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Suicide Intervention in the Schools.

Suicide Intervention in the Schools A recent cover story in Time magazine depicted the 240 deaths by gunshot during a single week in the United States. Nearly one-half were suicides; many were adolescents. Today, suicide by gunshot, drug overdose, carbon monoxide poisoning, wrist slashing, hanging, and a variety of "accidents" is the second leading cause of death among teenagers. Two new books by Patros and Shamoo (1989) and Poland (1989) are evidence of the growing concern among educators about suicide.

Acknowledging that the increased rate of suicides is partly a result of more accurate reporting, these authors believe that suicidal behavior has reached critical proportions among youth and that schools can and should implemented prevention, intervention, and postvention programs.

Both books related suicide to depression, which has only recently been recognized by the American Psychiatric Association as a psychopathological syndrome of children, as well as adults. Depression may be apparent in a student's expressions of sadness, hopelessness, and self-deprecation, withdrawal, changes in eating and sleeping patterns, and somatic complaints, or it may be masked in physical and verbal aggression and learning problems. Clearly some exceptional children are at risk.

Possible causes of depression are many. Patrols and Shamoo discuss the experience of loss, genetic predisposition, and communication problems, especially with the family, as central. Poland cites a potentially lethal combination of depression, perceived crisis, substance abuse, and availability of a weapon.

It is in their discussion of educators' roles that these books are most valuable. Patros and Shamoo discuss ways educators can recognize signals of depression and suicidal behavior and assess their severity. They propose system-, building-, and classroom-level strategies for prevention; interventions for students determined to be high risk; and methods for working with students, faculty, and staff following a suicide or attempt. For many special educators, some of their prevention techniques (e.g., creating a nurturing environment, lowering academic pressures, self-esteem building, social skills training, problem-solving strategies, and reinforcement), as well as intervention strategies (e.g., a variation of the Life Space Interview, cognitive restructuring strategies, and contracts), are already familiar.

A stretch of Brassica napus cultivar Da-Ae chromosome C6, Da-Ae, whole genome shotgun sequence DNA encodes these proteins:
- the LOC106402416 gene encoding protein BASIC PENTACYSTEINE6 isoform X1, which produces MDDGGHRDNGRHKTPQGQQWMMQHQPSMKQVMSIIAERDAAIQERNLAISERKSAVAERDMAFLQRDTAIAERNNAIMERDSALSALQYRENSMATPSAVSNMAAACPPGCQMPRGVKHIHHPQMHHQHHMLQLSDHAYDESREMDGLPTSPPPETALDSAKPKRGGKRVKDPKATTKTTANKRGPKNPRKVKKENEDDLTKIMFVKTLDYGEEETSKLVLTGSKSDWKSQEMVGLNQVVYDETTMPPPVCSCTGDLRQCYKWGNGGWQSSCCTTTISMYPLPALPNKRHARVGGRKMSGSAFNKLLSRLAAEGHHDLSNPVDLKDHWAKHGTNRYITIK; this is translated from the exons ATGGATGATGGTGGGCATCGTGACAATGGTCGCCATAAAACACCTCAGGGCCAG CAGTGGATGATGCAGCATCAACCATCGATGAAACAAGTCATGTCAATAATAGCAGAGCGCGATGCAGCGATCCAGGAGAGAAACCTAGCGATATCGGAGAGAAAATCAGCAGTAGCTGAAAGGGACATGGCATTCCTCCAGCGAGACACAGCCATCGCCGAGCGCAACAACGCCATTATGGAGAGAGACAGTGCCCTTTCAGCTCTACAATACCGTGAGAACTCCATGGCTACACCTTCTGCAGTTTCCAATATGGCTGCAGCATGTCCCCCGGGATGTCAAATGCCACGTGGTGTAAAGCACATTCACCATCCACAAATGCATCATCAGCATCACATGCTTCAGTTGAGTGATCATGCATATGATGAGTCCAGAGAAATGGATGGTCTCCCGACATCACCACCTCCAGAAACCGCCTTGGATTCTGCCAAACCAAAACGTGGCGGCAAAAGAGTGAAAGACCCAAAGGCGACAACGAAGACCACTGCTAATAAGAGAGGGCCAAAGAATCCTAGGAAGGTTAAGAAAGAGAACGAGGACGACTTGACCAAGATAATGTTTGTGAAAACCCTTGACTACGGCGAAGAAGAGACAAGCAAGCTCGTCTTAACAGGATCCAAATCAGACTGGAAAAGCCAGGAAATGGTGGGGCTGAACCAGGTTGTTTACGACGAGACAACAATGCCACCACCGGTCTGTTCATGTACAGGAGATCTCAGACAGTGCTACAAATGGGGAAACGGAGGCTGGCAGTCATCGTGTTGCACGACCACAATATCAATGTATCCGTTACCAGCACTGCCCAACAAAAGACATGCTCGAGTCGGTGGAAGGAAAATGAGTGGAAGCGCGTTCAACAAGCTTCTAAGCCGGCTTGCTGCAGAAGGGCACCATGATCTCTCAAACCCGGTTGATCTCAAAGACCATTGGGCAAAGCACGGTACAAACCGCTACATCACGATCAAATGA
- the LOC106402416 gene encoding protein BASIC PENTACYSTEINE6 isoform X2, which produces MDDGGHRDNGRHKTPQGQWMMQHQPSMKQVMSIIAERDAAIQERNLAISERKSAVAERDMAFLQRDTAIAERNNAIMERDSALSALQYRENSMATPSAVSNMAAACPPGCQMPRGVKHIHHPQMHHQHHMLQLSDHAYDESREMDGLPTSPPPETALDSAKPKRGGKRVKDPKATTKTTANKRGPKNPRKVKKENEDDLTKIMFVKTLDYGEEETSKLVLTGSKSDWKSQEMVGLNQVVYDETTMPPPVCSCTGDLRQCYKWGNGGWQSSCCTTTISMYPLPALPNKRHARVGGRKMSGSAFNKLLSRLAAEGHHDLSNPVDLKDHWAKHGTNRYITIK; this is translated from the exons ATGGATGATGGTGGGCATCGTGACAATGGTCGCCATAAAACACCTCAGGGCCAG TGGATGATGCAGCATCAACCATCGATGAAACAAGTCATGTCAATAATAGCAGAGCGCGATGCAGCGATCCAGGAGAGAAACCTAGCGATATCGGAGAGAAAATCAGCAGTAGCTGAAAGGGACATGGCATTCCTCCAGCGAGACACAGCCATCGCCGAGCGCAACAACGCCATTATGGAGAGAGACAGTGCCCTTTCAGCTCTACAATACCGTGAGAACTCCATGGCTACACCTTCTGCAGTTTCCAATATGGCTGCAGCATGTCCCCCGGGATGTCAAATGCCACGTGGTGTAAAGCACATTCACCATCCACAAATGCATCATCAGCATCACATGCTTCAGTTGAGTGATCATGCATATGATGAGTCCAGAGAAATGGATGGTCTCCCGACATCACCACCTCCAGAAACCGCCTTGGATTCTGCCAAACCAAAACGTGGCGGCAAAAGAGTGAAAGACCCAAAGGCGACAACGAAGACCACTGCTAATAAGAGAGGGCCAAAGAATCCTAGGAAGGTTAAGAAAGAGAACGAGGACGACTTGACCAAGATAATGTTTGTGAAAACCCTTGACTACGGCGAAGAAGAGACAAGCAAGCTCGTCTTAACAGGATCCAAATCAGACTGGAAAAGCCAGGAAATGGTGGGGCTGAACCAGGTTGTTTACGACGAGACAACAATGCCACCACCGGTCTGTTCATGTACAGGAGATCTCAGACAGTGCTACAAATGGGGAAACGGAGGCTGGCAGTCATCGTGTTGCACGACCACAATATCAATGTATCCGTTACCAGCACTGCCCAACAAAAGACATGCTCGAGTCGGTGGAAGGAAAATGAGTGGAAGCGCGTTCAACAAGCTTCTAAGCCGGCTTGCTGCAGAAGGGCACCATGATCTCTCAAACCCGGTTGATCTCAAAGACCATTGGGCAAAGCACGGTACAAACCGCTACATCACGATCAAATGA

Poland sees central roles for educators in detecting and assessing severity of students' suicidal thoughts and actions, notifying parents, and securing appropriate services within and outside of school. Drawing on his own experience and review of literature and existing programs, Poland provides a blueprint for suicide intervention that could be adapted for use in any school district. He considers important, but thorny, issues like potential contagion, confidentiality, legal liability, and dealing with the news media in an informed and thoughtful manner.

Although there is considerable overlap in the content and perspectives of these two books, each has some unique features. For example, Patros and Shamoo consider suicide within the larger framework of depression of children and youth, while Poland focuses more directly on suicide intervention with adolescents.

Will the approaches advocated in these books enable educators to reduce suicides among our youth? Only anecdotal evidence of their presumed effectiveness is provide. Nonevents (successful preventions and interventions), after all, are hard to document. A side effect of suicides is their devastating effect on survivors, who wish they had known or said or done $Isomething,$N to ease a child's despair. These two books provide information and strategies that may help improve school climates and assuage the guilt of survivors who tried to do something. In fact, these books may help save lives.
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Author:Zabel, Robert H.
Publication:Exceptional Children
Article Type:Book Review
Date:Sep 1, 1990
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